The interviews are complete. The final of four candidates for the Life Sciences director position, F. Robert Tabita, spoke at a public forum Friday. He presented his scientific seminar Thursday — a requirement of the two-day interview process.
Tabita is an Ohio Eminent Scholar of industrial and agriculture microbiology as well as a professor in the departments of natural resources and plant biology at Ohio State University. During his time there, he has also served as the director of the Plant Molecular Biology program, Plant Biotechnology Center and the Plant-Microbe Genomics Facility.
Tabita was not specific in his vision plan for the center.
“I thought I knew about what was going on around campus, but I think as I’ve learned more and more, I need to have more information to make evaluations and decisions,” he said.
However, the center should be available to everyone, he said.
“It would be very important that the public understand what the center is trying to accomplish,” he said. “I would be very much in favor of bringing people in, inviting them to the center to see what’s going on, show them the facilities.”
Another focus Tabita would like to see is that of collaboration.
“For academic and research programs, it’s going to be a synergy; it has to be,” he said. “It can’t stand out by itself.”
If selected as director, Tabita, who received his doctorate in microbial biochemistry from Syracuse University, said he is willing to put in the time necessary, “more than 100 percent,” to get the job done — but he said he will not reduce his personal research.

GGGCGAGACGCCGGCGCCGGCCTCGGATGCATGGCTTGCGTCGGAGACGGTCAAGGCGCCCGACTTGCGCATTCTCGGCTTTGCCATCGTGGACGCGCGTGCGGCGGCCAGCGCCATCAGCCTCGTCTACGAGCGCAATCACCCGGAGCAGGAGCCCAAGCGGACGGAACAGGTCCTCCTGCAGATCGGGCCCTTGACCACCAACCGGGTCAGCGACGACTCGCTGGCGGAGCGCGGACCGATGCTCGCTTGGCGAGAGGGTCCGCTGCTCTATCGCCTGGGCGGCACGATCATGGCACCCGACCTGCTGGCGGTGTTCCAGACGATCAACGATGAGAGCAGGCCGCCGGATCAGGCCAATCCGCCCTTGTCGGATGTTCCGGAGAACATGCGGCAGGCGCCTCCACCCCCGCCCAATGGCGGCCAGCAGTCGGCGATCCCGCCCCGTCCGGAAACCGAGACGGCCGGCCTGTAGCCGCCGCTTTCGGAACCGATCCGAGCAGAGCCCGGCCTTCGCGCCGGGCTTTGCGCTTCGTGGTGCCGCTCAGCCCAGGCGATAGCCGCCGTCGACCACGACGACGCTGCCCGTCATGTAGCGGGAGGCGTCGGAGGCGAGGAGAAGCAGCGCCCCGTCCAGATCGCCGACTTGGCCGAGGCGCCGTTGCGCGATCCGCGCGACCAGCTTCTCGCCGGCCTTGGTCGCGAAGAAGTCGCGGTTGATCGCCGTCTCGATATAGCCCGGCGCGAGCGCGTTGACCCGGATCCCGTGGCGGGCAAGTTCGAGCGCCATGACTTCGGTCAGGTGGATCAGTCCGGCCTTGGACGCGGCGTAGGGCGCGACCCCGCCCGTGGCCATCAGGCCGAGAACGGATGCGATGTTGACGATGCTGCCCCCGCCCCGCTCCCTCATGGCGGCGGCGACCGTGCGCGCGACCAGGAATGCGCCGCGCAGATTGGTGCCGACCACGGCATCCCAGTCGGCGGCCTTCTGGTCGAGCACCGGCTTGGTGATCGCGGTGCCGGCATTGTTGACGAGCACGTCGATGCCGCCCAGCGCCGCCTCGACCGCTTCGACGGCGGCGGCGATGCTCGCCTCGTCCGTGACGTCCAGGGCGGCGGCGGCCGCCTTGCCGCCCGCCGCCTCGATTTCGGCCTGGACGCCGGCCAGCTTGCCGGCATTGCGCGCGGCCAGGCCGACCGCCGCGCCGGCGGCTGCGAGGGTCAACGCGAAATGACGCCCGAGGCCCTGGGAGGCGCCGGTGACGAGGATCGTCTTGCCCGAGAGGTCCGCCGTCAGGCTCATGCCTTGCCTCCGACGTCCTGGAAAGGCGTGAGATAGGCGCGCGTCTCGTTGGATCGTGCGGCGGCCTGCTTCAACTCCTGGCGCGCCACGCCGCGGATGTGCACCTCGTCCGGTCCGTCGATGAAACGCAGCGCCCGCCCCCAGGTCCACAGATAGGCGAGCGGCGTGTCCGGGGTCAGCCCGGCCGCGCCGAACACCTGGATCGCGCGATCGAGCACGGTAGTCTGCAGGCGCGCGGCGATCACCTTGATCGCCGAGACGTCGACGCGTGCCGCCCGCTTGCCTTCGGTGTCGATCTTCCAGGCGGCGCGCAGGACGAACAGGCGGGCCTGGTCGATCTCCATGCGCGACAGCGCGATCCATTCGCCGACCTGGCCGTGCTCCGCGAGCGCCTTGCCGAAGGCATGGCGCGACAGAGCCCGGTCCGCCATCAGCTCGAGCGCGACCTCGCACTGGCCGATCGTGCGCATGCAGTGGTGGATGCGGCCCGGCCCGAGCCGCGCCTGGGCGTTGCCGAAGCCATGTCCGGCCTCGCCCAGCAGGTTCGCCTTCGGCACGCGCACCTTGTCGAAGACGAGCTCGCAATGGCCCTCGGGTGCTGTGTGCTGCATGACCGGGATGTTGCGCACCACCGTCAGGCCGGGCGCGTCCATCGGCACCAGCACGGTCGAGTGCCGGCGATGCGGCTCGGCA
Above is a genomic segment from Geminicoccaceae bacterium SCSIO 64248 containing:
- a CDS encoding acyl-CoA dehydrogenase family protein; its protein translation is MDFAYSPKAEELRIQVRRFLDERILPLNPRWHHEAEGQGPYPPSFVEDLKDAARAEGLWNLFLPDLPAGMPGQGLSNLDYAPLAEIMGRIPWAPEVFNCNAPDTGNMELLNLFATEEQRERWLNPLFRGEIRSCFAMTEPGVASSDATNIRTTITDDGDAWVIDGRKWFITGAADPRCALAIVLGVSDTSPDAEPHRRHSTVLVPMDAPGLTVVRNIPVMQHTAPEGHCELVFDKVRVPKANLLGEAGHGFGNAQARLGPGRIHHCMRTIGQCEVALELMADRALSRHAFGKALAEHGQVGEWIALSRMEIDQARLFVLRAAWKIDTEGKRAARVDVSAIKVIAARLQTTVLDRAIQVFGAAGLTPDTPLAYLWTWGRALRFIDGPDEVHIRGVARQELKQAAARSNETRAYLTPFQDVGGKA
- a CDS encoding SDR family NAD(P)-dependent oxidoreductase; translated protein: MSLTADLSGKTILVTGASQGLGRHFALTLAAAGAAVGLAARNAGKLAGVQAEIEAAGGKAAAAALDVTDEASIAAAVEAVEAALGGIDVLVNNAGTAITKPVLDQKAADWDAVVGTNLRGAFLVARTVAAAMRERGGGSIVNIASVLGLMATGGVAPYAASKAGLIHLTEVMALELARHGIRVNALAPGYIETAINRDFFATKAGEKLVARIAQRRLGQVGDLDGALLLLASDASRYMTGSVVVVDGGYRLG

“Time is not a problem,” he said. “I’ll do what it takes, and if I can’t do the job, I’ll get out.”
The most important quality for a director is to be satisfied that MU is doing a good job in its research, Tabita said.
“You have to have some satisfaction in what you’re doing or else it’s not worth it,” he said. “The self-satisfaction I get from seeing my students and post-docs make discoveries is basically the reward that really drives you. I enjoy working with students more than post-docs. If a student doesn’t finish, I figure it means I’ve not done my job.”
The $60 million center will hold its grand opening and dedication sometime in September of next year, Mike Chippendale, interim director of Life Sciences, said. It is expected to house as many as 44 research labs. The field of life sciences focuses primarily on the interaction of biological sciences with other disciplines such as agriculture and engineering.
Though it is not known which departments will be located in the new center, Tabita liked the idea of housing the undergraduate research office there.
“I’m a real advocate of undergraduate research, and this is something I would favor and support and do everything I could to make sure that undergraduates have the opportunity to work in the labs in the Life Sciences Center,” he said.
Now that the four director candidates have completed the interview process, the final step for MU is to make its decision. The selection committee will meet in about two weeks to make recommendations for a final candidate. Provost Brady Deaton will make the final decision.
“I’m hoping we’ll have a candidate we’ll want to invite back for a second visit by the end of the month,” said Jim Coleman, vice provost for research.
After the second visit is completed, Coleman would like to see that person accept the position by the end of the calendar year.
Before making a decision, the selection committee is interested in faculty, student and community feedback. Feedback forms can be found at lifesciences.missouri.edu.